EDIT4 We now have an answer. Thank you for everyone participating in the test, esp Jamie. Since the answer was deleted, here's the short summary: Win10 introduces memory compression, making this kind of testing difficult and partially pointless. If (on Win8 x64) you try to disable pagefile and write a test app to allocate memory, you'll likely run into allocation fail long before the core is exhausted (Out of CC). What Jamie did was write an app to perform millions of small allocations that did in fact succeed of using every last scrap of ram with no low memory warning. So the mechanism simply does not exist on Win 8 anymore, if you disable pagefile, the first warning you will get is a crash.
WRT failing "normal size" memory allocation while having plenty of CC left is probably due to fragmentation.
With 8GB or 6GB windows 8.1 x64 machine you get a low memory warning if your free RAM drops below about 20% of the total system RAM amount (1.6GB and 1.2GB, respectively) AND there is no more space in the pagefile. If pagefile space is available, physical memory will be allocated into pagefile to keep the 20% or RAM in reserve. So if you're playing Skyrim with a lot of mods and get a low memory warning, you'll probably see the pagefile being completely full and a bit under 20% of RAM being available.
Has anyone tried what is the limit with a 16GB windows machine? Does it extend with no limit i.e. you would receive a low memory warning at 3.2GB?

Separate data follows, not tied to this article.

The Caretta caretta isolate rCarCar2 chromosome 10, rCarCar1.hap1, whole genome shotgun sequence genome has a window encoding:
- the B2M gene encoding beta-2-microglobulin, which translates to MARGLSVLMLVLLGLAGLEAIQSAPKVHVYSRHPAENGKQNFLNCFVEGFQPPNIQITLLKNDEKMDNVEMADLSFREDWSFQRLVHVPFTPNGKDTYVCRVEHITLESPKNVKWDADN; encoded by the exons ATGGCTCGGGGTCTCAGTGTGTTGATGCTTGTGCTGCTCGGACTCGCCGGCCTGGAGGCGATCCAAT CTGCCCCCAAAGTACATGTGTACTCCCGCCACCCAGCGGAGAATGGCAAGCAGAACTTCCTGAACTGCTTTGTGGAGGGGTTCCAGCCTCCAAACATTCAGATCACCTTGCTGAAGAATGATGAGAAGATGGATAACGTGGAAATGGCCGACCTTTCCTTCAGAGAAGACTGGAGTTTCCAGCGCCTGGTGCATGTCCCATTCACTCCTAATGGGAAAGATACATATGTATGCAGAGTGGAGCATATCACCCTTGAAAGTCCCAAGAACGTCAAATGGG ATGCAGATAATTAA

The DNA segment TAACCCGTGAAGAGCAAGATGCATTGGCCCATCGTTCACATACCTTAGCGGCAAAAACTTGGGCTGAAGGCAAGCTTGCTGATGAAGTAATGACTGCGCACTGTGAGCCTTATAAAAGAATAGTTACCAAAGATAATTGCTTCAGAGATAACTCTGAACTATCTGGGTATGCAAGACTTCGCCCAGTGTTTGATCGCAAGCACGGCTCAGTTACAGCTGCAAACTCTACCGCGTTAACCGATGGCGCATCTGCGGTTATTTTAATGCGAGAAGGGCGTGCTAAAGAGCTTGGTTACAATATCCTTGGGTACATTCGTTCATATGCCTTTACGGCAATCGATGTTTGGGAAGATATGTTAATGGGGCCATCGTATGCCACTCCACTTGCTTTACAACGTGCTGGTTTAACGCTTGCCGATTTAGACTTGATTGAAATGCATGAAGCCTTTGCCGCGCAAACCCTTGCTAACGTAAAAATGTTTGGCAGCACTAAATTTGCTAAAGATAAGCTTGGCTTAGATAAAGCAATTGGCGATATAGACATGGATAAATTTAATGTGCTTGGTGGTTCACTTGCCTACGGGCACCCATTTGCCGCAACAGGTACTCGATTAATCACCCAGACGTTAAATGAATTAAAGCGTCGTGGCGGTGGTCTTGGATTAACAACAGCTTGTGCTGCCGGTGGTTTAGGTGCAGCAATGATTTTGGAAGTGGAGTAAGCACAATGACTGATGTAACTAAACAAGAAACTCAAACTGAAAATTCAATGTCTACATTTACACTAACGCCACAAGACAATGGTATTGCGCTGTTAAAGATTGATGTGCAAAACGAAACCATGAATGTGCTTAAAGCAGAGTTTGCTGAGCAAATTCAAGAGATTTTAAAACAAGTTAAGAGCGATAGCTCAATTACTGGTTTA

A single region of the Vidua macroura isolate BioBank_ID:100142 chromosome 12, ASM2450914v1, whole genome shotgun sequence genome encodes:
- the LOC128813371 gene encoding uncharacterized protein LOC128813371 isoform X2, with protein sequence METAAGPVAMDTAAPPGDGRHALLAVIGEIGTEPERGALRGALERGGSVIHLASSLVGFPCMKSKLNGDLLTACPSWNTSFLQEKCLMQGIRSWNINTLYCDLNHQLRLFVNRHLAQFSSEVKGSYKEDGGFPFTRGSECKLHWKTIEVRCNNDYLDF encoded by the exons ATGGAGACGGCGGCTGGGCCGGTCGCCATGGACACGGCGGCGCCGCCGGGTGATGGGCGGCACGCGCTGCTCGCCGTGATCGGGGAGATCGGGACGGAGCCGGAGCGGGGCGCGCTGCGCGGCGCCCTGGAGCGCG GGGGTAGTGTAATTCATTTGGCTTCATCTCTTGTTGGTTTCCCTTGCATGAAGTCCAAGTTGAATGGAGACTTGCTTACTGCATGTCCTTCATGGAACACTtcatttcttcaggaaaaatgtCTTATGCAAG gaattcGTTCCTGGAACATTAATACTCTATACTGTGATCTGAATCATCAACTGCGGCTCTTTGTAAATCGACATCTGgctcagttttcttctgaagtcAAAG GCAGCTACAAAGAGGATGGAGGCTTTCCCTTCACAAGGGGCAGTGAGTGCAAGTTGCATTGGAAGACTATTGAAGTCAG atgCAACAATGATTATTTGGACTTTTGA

The easiest way to try this is to disable pagefile altogether or set it to a low value (like 1GB) and then start several apps with high memory use and/or just use this little utility: http://www.soft.tahionic.com/download-memalloc/
I'd test this myself but I have no access to a PC with 16GB (or more!) ram.
In Win8.1 the actual memory use figure is a bit harder to see as performance monitor does not show you pagefile usage. But task manager gives you the "committed" value that shows total memory in use (including pagefile)
Edit: Process explorer system information is probably the best to monitor how memory is being used. Commit charge and limit is the relevant bit here, if you have no pagefile, Commit limit = RAM and you should get a low memory warning when you get ~81% commit charge.
Edit2: To make it even more unambiguous, here's a pseudocode for the two cases I'm asking about
Case A no limit how large the minimum free memory (available commit charge) can grow before warning is issued:
if (CC/CL) > 0.8 then print "low memory warning"
Case B The minimum free memory (available commit charge) is limited to some absolute value and no warning is issued before it is crossed:
if (CC/CL) > 0.8 and if (CL-CC) < 2048MB then print "low memory warning"
Edit3: It turns out Windows 10 compresses memory when it runs low enough on actual RAM. This naturally makes this test more difficult to perform. You'd can still exhaust the available ram to be sure but windows will compress malloc with zero values quite efficiently. In Win8.1 x64 and earlier it's a simple task.
I'm currently having the misfortune to have to use 4GB Windows 7 x64 box. In this system Windows tries to keep ~800MB of physical memory available. This is of course the familiar 20% slice. And it hurts a lot worse than the 1.6GB "reserve" on 8GB box.
I see moderator deleted my answer where I summarized Jamie's findings using a bespoke program written to exhaust the core. Thanks for that.